I found this particular historic ale to be a bit of a surprise. It’s aroma was sweet to the nose, as well as slightly malty and even fruity, though I believe that would be the influence of the spruce. As the picture shows, it is a beer with a rich colour. It is crisp, but somewhat heavier than typical ales – so perhaps not one to overdo. When we tasted the beer we felt it was sweet and almost had a taste like Skittles, which was covering a light maltiness to the beer. The short lived finish was what brought down the score on my review card, mainly because the aftertaste is rather brief for a beer with such strong flavors and aromas. Overall though I’d say it was a solid beer and a pleasant surprise to taste, and I look forward to having another in the future.

Nose: 21
Body: 21
Taste: 23
Finish: 18

Tristan: 83 pts.

*****

I tell you, the Scots really know how to brew unique beers. Continuing the tradition of “Let’s brew a beer using random plants we find on the ground”, the Alba Scots Pine Ale is actually surprisingly good. I was really able to notice the pine in the light, fresh aroma that reminded me of a forest on a cool day. Although not terribly crisp and relatively heavy, this ale was still easy to drink due to its refreshing nature. I particularly enjoyed the flavour, which was heavily influenced by the pine, and created a sense of sweetness, reminding a lot of eating skittles. Contrary to my fellow reviewers, I found the sweetness in this particular beer lasted an appropriate amount of time, definitely encouraging you to take another sip.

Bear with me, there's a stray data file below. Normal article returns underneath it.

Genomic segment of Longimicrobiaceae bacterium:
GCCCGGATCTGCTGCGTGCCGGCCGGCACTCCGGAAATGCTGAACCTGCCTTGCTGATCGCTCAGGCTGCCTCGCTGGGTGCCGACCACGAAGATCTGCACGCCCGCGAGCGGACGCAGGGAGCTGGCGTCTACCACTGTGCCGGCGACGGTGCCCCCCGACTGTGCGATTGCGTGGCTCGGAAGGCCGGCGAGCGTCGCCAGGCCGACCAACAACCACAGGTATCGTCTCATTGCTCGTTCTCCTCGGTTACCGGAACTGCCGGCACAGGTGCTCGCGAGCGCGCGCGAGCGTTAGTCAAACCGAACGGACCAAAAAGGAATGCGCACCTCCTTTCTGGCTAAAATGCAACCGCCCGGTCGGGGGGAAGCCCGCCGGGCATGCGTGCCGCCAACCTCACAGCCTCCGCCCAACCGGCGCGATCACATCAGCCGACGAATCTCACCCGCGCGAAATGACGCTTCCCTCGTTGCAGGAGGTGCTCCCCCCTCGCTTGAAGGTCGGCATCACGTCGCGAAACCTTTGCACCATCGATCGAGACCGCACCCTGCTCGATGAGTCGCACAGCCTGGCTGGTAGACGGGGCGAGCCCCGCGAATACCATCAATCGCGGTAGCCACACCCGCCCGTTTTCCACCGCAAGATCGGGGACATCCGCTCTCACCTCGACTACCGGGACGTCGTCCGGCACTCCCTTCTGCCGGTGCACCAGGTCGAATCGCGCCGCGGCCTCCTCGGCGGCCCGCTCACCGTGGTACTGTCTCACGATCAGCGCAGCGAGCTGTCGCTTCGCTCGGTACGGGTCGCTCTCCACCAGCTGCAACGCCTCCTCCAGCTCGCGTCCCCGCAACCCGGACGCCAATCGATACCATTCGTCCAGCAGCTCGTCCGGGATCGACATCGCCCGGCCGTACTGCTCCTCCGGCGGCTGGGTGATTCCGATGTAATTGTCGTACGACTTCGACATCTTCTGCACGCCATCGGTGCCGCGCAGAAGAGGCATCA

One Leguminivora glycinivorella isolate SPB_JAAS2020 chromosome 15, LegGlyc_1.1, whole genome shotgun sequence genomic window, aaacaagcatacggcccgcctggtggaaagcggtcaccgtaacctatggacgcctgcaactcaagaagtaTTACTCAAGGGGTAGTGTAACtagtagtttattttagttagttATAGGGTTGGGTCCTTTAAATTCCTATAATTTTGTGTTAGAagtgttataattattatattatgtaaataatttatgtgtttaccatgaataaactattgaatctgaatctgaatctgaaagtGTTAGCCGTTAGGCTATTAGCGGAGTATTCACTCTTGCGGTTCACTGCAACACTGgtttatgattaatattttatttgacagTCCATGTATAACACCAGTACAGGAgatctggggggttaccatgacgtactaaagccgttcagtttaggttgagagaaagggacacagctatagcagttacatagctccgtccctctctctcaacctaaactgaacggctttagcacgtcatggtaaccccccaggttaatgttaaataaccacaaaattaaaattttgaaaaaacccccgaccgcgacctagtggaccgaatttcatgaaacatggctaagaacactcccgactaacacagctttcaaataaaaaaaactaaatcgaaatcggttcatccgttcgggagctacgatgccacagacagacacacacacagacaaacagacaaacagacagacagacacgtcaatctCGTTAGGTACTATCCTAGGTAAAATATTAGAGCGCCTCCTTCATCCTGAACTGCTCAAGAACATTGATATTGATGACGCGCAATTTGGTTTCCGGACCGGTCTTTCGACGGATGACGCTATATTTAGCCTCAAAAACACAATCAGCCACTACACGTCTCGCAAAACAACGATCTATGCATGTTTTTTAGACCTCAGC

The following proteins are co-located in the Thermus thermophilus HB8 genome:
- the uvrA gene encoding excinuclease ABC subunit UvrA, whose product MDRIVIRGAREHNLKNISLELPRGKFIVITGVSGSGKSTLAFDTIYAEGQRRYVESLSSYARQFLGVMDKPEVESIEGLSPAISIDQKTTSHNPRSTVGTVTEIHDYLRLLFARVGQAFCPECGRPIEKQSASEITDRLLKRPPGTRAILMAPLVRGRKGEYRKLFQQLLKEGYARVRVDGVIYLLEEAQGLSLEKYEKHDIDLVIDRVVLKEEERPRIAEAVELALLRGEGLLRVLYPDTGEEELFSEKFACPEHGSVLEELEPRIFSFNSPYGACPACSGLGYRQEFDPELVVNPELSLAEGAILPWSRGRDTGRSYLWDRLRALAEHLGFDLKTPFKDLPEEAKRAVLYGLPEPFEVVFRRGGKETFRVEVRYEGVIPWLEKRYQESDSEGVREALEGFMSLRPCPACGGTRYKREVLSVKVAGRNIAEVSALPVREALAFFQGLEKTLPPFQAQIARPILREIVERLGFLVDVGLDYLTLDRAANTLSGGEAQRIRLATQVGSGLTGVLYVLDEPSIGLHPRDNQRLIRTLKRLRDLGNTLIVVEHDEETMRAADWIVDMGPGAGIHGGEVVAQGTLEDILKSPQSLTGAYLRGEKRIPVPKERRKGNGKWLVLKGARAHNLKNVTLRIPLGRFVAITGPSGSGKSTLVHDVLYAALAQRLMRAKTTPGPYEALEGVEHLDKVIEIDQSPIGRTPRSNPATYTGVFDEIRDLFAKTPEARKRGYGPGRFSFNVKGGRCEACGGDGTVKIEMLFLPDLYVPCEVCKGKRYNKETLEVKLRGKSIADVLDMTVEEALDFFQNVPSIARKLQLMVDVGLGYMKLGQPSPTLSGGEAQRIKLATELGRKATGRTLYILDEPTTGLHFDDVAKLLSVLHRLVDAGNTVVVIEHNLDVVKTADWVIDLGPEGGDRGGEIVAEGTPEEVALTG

Nose: 18
Body: 20
Taste: 23
Finish: 21

James: 82 pts.

*****

Final Average: 81.5 pts.

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Fraoch Heather Ale

Second in our Historic Ales Of Scotland collection is the Williams Brothers most popular and well distributed ale: the Fraoch Heather Ale. The Fraoch is available in single 500ml bottles from the LDB, so select BC Liquor Stores and Private Liquor Shops carry it, unlike the other three ‘Historic Ales’ which are not available individually. Brewed since 2000 B.C., the Fraoch utilizes heather in lieu of hops.

– Kamran

*****

What makes this beer special is the unique flavour that the heather imparts. While it is floral and herbal, with a delicate touch of sweetness, there are also notes of peat and smoke, especially on the nose. For the whisky drinker, this peat flavour is highly appreciable, especially since it is so well integrated into the Fraoch.